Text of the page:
I've spoken with nanotechnology experts who believe that ultracapacitors will eventually overtake batteries in energy density, so I'm not prepared to dismiss EEStor out of hand. The fact that they've been able to shake down Kleiner-Perkins Venture Capital for a lot of money also speaks well of them. Kleiner-Perkins, the nation's most successful venture capital firm, is disinclined to back losers and is famous for its prowess in conducting due diligence.
Still, EEStor has failed to produce a product after a number of premature announcements, and they've disclosed nothing of the nature of their purported breakthrough. One can hardly take their claims at face value.
The next contender is a device dubbed an UltraBattery which consists of a combination of a lead acid battery with an ultra-capacitor and an electrical power management system. No one is currently producing such systems, but extensive research has been conducted by CSIRO (Commonwealth Scientific and Industrial Research Organization) of Australia, the Furukawa Battery Corporation of Japan, and the U.S. led Advanced Lead-Acid Battery Consortium, all working in conjunction with one another. While the researchers claim some reduction in weight for the system over conventional lead acid stacks, the main benefits appear to be much longer life and very rapid charging times. One wonders if the same basic approach could be extended to lithium.
The last new technology I'll consider was developed by ReVolt, a Norwegian startup which has succeeded in recruiting an impressive team of scientists and in accumulating a lot of venture capital.
What ReVolt is attempting to do has been tried many times in the past with consistently unsatisfactory results—in other words, they're not offering fundamentally new technology. ReVolt claims to be close to succeeding this time around, however, and in making that old, failed technology practical.
What ReVolt is researching is a class of devices known as rechargeable zinc air batteries or zinc air cathode batteries which may be regarded as semi-fuel cells using atmospheric air as the negative element and stored chemicals as the positive element. Primary zinc air batteries are already widely used in hearing aids and for powering portable military communications equipment and the energy density is typically double that of the best lithiums. But the batteries are fairly expensive, and the fact that they have to be replaced or at least reconditioned at a service center has limited their acceptance.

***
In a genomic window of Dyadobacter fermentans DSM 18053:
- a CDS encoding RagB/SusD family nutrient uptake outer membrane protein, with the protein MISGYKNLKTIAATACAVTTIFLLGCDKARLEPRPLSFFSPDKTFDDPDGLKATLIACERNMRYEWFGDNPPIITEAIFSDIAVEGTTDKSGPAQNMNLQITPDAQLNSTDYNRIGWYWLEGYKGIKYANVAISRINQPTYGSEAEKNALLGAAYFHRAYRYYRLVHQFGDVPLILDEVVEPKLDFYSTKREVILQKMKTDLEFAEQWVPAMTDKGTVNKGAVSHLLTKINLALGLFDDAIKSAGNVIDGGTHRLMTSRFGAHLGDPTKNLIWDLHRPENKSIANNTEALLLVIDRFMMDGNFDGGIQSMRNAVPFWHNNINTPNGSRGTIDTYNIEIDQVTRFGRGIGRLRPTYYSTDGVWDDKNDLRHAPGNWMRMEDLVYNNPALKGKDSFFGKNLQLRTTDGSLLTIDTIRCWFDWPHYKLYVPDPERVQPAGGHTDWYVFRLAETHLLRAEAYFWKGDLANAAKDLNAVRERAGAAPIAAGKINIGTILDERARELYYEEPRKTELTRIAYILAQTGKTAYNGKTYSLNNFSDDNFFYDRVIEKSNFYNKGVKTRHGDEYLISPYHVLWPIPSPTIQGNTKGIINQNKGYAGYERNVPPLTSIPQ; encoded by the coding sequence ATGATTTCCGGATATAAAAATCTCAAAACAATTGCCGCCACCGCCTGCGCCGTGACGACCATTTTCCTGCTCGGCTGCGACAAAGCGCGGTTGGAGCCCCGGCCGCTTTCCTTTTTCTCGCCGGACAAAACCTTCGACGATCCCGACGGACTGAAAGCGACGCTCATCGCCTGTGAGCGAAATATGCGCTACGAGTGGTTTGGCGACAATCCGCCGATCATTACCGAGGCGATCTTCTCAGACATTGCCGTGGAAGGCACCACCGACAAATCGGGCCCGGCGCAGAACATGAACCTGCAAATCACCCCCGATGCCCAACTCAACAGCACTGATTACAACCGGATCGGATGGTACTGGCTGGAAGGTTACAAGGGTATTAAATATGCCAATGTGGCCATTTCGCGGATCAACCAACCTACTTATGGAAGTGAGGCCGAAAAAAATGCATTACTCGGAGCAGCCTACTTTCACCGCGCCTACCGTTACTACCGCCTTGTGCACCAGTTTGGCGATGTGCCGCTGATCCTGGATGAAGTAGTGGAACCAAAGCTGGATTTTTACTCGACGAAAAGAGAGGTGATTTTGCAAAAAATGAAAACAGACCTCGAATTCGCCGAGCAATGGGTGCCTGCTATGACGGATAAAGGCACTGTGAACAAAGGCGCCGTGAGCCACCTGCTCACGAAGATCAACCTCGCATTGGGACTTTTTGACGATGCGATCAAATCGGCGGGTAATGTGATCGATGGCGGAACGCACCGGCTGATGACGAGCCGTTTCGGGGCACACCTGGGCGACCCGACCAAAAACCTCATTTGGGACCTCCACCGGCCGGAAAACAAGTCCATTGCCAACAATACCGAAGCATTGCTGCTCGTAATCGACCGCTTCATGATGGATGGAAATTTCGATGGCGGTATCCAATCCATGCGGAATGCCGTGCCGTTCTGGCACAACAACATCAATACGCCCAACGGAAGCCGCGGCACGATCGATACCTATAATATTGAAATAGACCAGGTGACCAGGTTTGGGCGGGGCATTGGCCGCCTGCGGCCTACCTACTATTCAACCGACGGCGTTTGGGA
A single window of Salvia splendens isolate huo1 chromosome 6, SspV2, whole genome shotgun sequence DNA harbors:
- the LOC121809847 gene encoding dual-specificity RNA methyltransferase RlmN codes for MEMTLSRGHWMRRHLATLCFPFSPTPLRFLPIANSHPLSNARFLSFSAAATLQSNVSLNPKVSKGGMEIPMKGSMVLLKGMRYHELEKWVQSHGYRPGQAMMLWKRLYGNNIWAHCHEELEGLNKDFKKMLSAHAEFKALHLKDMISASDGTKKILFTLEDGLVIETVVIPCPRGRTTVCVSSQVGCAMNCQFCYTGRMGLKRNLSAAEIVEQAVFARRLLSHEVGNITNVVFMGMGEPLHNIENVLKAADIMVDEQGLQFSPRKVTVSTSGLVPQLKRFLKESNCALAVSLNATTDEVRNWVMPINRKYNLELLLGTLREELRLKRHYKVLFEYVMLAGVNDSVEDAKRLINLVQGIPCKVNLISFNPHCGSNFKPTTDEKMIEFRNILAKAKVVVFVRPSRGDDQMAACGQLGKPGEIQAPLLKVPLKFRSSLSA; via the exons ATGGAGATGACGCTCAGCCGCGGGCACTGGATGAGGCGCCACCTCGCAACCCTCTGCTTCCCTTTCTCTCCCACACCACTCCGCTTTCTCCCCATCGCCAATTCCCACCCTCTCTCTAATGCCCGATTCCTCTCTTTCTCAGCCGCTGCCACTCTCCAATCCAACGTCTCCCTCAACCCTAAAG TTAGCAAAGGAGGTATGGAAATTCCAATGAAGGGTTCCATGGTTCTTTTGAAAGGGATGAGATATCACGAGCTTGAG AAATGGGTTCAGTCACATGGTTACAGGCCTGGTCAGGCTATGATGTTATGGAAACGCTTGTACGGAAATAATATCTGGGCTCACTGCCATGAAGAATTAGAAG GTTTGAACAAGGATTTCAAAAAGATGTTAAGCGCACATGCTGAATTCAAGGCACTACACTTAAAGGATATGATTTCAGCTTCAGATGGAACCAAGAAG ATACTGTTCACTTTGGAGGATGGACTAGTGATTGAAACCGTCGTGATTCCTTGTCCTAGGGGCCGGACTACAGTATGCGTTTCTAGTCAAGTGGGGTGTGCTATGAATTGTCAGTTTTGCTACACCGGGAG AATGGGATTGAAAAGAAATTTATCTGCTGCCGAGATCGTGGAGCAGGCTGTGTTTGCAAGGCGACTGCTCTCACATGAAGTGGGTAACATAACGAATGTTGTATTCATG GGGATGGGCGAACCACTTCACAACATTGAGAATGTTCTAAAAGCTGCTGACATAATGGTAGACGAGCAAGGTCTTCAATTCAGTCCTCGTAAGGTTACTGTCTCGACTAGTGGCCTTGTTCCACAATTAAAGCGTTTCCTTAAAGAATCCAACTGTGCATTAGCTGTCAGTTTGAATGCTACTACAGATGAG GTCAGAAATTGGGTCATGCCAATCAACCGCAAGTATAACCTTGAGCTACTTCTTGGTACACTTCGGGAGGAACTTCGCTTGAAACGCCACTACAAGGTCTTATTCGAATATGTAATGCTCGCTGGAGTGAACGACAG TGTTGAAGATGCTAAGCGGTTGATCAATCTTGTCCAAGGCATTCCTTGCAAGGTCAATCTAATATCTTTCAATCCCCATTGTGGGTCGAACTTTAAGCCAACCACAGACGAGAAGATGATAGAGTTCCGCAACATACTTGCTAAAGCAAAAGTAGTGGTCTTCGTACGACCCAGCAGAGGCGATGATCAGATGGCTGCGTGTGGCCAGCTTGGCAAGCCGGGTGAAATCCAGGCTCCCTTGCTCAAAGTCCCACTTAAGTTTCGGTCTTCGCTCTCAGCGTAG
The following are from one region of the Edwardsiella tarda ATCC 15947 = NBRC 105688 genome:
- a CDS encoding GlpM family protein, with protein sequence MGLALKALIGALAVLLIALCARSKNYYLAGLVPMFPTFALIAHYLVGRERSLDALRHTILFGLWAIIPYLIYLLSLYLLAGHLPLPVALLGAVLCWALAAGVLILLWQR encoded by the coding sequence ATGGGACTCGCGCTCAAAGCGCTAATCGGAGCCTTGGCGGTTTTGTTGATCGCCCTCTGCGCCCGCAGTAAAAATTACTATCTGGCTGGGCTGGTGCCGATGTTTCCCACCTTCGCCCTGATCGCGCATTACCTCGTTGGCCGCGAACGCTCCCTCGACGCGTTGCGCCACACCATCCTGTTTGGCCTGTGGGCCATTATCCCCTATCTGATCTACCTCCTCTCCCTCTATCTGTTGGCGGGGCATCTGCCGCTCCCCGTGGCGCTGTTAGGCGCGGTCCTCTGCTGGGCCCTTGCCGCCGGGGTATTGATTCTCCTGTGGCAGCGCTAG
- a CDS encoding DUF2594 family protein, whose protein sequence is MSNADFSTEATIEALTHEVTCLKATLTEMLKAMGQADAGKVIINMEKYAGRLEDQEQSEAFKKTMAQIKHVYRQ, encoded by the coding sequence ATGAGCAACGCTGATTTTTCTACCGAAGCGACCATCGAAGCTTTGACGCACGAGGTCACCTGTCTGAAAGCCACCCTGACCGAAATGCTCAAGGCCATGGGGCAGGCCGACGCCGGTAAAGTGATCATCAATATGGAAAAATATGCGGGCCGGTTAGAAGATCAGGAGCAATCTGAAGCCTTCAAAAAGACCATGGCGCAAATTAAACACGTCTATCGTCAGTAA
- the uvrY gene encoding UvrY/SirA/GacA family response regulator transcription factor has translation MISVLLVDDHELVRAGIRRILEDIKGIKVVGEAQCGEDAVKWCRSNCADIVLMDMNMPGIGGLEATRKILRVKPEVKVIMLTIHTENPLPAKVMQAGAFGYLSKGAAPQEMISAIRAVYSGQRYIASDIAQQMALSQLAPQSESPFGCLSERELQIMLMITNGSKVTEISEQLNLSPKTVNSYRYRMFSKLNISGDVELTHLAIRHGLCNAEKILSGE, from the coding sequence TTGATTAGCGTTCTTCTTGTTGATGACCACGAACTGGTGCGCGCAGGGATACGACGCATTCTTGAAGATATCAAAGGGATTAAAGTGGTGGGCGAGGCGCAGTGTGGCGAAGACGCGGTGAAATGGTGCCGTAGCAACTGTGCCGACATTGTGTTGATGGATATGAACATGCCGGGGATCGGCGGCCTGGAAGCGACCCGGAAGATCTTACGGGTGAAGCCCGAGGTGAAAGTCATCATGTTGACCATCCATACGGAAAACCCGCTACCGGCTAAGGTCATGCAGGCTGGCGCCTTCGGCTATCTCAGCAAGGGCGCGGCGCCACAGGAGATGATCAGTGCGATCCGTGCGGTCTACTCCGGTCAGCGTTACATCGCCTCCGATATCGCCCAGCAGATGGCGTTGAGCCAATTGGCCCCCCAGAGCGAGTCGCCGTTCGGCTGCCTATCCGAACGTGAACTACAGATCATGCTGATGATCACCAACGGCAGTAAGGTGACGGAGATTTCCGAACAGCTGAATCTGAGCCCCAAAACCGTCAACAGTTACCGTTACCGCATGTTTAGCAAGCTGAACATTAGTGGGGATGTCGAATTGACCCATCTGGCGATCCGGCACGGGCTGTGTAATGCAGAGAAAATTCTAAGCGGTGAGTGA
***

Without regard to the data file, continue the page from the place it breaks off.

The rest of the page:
Lots of companies have tried to make rechargeable zinc air batteries, and one defunct Florida firm whose name escapes me briefly sold such devices on the market for exorbitant sums of money. The batteries worked after a fashion, but could endure only a fairly limited number of recharge cycles, and that combined with their very high cost doomed them in the marketplace.
ReVolt claims their batteries can withstand thousands of cycles and are cheap to manufacture while preserving the extraordinary power density that is the hallmark of this particular battery chemistry. If such claims are accurate, they will have made a real breakthrough though whether that will be sufficient to achieve market success is uncertain.
Zinc air batteries often have rather cumbersome form factors because the internal surface areas exposed to air must be as extensive as possible. Some companies have resorted to forced air ventilation to reduce the contact area, but then the electrical output drops. This basic liability may prevent the design from ever gaining much purchase in the huge market for portable electronic designs but might not pose much of a problem in electric cars. And because no one really owns the market for large format electrical traction batteries today, a startup like ReVolt could have a fighting chance.
Incidentally, even more energy dense batteries may be constructed if the air cathode is combined with a lithium anode rather than one that utilizes zinc. Such batteries have been made experimentally and do indeed excel in energy density, but have a number of serious liabilities such as very poor cold weather performance, extremely poor power density, and rapid degradation when not in use. Whether these shortcomings can be sufficiently ameliorated to permit commercialization remains to be seen.
At this point handicapping the market for advanced electrical storage devices is difficult. Most of the competing technologies have been tried before and in many cases have repeatedly failed to mature—always an ominous sign. It could be that no solution is in sight and that plug-in hybrids will remain problematic. My guess is that lithium will achieve an early dominance and that it will only be improved incrementally in the years to come.